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Ceremonies held at UW to mark Truth and Reconciliation Day

Saturday will mark the third National Day for Truth and Reconciliation in Canada.

It’s a time to remember Indigenous children who died while being forced to attend residential schools.

On Friday, the University of Waterloo held a ceremony honouring the lives lost, as well as those who survived and are still affected by the lasting trauma.

The day started with a sunrise ceremony followed by a polishing ceremony, a feast, a circle dance and a walk around Ring Road.

“I can’t even tell you what it means to me personally, but also to our community to have the opportunity to be here fully ourselves,” Jean Becker, associate vice-president, Indigenous Relations for the University of Waterloo said.

“The students here want to know something that they didn’t know before and they’re demanding this. So I think we’re happy that this generation is probably going to make some big differences that previous ones hadn’t,” Myeengun Henry, Indigenous knowledge keeper at the University of Waterloo said.

It was the second time the school has hosted the event, saying it is part of their work to try and understand Canada’s true history and for all of the community to get involved. The university said it represents a form of public commemoration and acknowledgement of the tragic and painful history and intergenerational trauma caused by Canada’s residential school system. It is also meant to recommit to reconciliation in recognition of the National Day for Truth and Reconciliation.

“I think there is much greater awareness, first of all with the opportunities. There’s much more support being made available including events such like this, so that our prospective students can see that they are going to be welcome,” Vivek Goel, President and Vice-Chancellor of the University of Waterloo said.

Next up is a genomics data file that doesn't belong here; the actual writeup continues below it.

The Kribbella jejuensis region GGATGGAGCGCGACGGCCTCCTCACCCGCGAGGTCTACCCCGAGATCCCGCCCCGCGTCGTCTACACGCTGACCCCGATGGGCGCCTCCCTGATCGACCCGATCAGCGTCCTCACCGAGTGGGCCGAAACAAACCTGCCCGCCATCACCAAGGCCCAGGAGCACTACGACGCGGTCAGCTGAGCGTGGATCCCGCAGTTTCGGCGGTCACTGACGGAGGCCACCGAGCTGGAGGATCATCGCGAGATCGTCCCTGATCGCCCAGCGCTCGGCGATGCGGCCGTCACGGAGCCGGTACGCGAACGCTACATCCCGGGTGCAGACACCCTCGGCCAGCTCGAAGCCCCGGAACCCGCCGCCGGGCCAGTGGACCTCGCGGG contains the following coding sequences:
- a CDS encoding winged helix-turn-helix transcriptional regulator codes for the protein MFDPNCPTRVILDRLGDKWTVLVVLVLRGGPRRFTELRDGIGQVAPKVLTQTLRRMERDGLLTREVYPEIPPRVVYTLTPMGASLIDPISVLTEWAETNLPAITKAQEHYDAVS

The university is making changes to the curriculum and providing additional supports for Indigenous students and plans to build a learning centre, so education and awareness can continue year-round.

“We’ll have a gathering space and a purpose built gathering space,” Becker said.

Members of the Indigenous community said there is still a lot of work to be done.

“This is the Haldimand Tract that we’re on. I would venture that not very many people know that, and they don’t know what it means,” Becker said.

“Tons of work to do, we’re at the beginning stages. But at least we have the foundation in place,” Henry said.

The day also included a feast, circle dance and a walk around ring road.

Students at the event said it was an eye opening experience to learn more about Indigenous culture and history in Canada.

“I learned a lot about the history about all the stories behind that. I didn’t have the t-shirt, the orange t-shirt, I didn’t know that,” Taghi Badakhshan, a University of Waterloo student from Iran.

“I have the orange shirt, but I didn’t know the symbolism behind it. It was also nice to hear some of the traditional singing and drums ceremonies,” Indrani Ray, a University of Waterloo student from the United States.

According to Becker, the number of Indigenous students at the university is growing. She said about 182 students self-identified as Indigenous at the university in 2020. This year, there is around 289.

“So, we’re hoping that many more of our students will come forward and we can connect with them,” Becker said. Top Stories

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